Research & Commentary: Two New Regulatory Reform Ideas for West Virginia
In this Research & Commentary, Matthew Glans discusses two regulatory reform ideas for West Virginia that would dramatically slow the growth of its' bureaucracy.
In September, West Virginia legislative leaders gathered to discuss some of the most important issues for the next legislative session, and regulatory reform was at the top of the list.
At the meeting, West Virginia Lt. Gov. Mitch Carmichael identified the redundancy in the number of state boards and commissions as a key reason for potential regulatory reform, according to The Fairmont News. “West Virginia has 230 boards and commissions,” Carmichael said. “The average state in America has about 60. What we have in West Virginia are these bureaucratic institutions that have implemented rules without going through the legislative process. We need to reform that.”
Across the United States, state and federal bureaucracies have dramatically increased in size and scope over the past few decades. As a result of this regulatory metastasis, businesses across the United States have been negatively impacted, and overall economic growth and job creation have been impeded.
In fact, the U.S. economy has been slowed on average by 0.8 percent per year since 1980 due to the cumulative effects of regulation, according to a 2016 study by the Mercatus Center at George Mason University. The study estimated that, if the regulatory burden placed on the economy had been held constant at levels observed in 1980, the U.S. economy would have been about 25 percent larger than it was in 2012.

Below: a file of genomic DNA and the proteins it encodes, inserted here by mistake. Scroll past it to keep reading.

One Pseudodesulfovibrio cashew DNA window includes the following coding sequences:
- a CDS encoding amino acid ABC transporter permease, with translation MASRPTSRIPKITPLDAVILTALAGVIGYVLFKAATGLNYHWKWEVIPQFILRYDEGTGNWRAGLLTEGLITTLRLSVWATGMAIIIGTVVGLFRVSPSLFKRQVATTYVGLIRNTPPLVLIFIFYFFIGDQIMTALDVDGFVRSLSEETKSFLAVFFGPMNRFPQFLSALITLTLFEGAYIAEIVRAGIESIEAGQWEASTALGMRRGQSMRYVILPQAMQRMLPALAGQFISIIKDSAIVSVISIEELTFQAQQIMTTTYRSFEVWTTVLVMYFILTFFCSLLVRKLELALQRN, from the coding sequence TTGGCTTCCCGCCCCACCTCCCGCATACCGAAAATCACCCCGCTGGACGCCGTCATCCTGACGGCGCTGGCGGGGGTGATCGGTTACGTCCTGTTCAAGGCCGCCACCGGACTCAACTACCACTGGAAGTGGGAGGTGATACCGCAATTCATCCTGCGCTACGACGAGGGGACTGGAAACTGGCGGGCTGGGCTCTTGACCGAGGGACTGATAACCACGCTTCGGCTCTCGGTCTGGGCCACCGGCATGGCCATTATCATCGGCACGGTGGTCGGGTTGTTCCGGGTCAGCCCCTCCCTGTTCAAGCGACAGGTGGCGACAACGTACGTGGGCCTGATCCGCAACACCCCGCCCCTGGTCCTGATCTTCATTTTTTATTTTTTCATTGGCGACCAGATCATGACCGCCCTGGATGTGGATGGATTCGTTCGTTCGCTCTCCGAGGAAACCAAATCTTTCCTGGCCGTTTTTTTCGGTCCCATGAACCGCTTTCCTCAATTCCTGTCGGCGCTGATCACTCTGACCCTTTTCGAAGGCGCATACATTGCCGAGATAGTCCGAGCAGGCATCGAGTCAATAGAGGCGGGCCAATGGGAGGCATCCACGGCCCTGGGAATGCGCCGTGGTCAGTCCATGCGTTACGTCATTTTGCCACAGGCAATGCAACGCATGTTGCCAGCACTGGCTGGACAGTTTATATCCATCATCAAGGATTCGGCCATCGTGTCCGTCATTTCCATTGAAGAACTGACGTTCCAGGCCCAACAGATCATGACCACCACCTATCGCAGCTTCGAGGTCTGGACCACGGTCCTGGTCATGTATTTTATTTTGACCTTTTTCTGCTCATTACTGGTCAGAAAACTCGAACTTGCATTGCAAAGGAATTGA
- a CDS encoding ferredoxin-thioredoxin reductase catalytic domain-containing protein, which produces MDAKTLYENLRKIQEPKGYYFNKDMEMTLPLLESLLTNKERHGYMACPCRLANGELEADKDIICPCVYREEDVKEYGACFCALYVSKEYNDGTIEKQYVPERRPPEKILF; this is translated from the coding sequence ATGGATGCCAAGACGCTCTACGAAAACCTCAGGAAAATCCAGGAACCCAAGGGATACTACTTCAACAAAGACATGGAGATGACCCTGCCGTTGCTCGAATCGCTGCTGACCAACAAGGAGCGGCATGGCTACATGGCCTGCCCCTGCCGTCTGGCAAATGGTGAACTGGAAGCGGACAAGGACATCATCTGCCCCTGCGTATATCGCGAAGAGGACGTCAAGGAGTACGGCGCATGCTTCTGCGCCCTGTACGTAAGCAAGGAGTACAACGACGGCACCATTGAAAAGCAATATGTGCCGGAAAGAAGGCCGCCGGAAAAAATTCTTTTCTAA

Two reforms that West Virginia should consider that have already been approved in other states are the “Housecleaning Bill” passed in Arkansas and the REINS Act implemented in Wisconsin.
Sponsored by Rep. Jim Dotson (R- Bentonville) and signed by Republican Gov. Asa Hutchinson in March 2017, the Housecleaning Bill requires all state government agencies to review and assess every rule within their purview and make recommendations about burdensome rules that should be eliminated. During the review process, nearly 3,400 rules and regulations were inventoried, reviewed, and assessed. In a September news conference, Hutchinson announced that the state had approved over 800 outdated and unnecessary rules and regulations for repeal.
The Housecleaning Bill creates a consistent ongoing review process of all state regulations by dividing them into 6 groups. One of the groups regulations would come up for sunset every 4 years unless extended by the legislative for another period of time.
To limit and monitor the introduction of new regulations, West Virginia should also consider following Wisconsin’s lead in passing the Regulations from the Executive in Need of Scrutiny (REINS) Act. The Wisconsin REINS Act aims to limit the growth of state regulations and bureaucracy by requiring the legislature to give final approval to any regulation that has an economic impact of $10 million or more within the first two years. Republican Gov. Scott Walker signed the Wisconsin REINS Act on August 9, 2017.
Under the REINS Act, a legislative agency that proposes a regulation costing more than the $10 million threshold must modify the rule to lower its cost, pull back the proposed rule, or ask the Joint Committee for Review of Administrative Rules (JCRAR) to introduce a bill to authorize the rule. JCRAR is also empowered to request a public hearing earlier in the rule-making process and call for an independent review of the proposed regulation’s economic impact.
The REINS Act gives legislators the authority to limit the power of unelected bureaucrats while leaving agencies appropriate flexibility to implement new regulations. It is important to remember the REINS Act does not prevent agencies from making new regulations; it is designed to ensure that new rules with a major impact on the economy face scrutiny by elected officials, who are accountable to the voters.
The REINS Act would pair perfectly with the Housecleaning Bill to give West Virginia the tools needed to limit the scope and power of government. Other states should also consider these measures, and many more, to rein in government overreach.